While we can only speculate on what he may have thought or felt when he received God’s call, one thing is clear—Paul trusted God and was committed to following His leading even if it didn’t make complete sense. He had faith that God would provide for the Jews as well as the Gentiles.
LISTENING FOR THE CALL
Like Paul, remaining committed to our personal mission requires us to trust that God will send others to meet the needs we ourselves are not called to fill.
Not long after that postpartum training, I bumped into the director of our local youth homeless shelter, who invited me to consider being a shelter board member. Was I qualified? Yes. Was the cause worthy? Definitely.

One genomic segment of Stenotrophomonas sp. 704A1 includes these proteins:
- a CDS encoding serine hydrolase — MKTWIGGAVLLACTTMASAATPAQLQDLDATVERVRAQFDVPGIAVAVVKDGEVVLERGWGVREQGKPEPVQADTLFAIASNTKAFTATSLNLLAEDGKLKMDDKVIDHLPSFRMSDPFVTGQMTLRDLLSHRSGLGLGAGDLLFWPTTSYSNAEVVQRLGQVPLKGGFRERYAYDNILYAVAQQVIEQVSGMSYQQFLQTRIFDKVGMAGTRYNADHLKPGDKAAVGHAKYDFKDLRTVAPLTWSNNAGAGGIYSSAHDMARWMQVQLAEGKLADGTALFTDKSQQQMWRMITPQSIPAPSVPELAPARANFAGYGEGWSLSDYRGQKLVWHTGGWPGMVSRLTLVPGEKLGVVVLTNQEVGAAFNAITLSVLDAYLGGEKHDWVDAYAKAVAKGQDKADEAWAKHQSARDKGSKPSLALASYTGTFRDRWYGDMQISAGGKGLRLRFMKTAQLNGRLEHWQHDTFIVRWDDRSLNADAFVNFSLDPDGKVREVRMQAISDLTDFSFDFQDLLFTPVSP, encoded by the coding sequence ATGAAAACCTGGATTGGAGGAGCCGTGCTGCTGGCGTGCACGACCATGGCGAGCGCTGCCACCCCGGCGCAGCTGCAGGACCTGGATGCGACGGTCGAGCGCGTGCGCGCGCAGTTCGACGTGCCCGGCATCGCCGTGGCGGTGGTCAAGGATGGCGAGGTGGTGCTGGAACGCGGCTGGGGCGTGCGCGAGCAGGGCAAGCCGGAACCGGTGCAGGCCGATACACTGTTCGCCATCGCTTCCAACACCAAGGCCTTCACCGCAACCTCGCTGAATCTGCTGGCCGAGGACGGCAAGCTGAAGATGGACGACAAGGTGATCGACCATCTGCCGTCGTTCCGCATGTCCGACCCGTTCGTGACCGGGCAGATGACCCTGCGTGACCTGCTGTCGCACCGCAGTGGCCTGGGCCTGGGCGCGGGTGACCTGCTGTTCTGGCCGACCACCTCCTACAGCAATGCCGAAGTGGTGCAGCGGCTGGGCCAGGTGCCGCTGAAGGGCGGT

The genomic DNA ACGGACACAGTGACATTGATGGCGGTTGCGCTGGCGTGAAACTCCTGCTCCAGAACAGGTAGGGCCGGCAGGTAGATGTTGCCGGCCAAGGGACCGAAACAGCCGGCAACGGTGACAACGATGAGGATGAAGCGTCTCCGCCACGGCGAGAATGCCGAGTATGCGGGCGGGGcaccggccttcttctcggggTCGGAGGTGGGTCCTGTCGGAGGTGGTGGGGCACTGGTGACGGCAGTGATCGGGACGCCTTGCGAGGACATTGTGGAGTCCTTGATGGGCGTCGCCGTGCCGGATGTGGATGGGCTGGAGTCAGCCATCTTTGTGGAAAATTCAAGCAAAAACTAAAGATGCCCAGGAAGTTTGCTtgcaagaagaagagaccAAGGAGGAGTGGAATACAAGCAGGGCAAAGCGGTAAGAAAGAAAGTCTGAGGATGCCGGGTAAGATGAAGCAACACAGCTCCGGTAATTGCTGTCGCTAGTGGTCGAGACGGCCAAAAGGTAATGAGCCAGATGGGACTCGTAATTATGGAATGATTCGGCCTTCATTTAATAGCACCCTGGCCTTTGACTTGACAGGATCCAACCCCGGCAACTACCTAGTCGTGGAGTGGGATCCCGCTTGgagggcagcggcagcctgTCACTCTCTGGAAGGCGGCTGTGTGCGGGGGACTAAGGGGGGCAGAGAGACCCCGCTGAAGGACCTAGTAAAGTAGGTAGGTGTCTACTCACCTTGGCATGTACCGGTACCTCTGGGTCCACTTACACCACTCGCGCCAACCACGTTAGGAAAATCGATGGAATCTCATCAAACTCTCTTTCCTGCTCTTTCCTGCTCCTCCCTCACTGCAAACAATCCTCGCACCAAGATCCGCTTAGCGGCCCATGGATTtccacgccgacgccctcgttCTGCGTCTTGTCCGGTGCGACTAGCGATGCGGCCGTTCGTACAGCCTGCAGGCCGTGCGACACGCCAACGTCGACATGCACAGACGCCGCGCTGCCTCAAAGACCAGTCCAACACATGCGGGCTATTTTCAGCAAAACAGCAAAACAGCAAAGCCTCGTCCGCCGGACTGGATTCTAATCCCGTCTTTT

Was I called? No. Since I had a clear sense of what God wanted me to be focusing on in that season, I knew my answer almost immediately and declined the opportunity.
My husband, however, felt differently. He was with me during this conversation, and the director had extended the invitation to him as well. As he considered serving the youth shelter in this way, he felt God moving in his heart, and a few weeks later he agreed to join the board. He felt and followed the call, and that’s what matters.
God will always provide, both for us and for the needs of others. As we release responsibilities that don’t belong to us, we can confidently and joyfully move forward in our own unique assignments, knowing we are just where God wants us to be!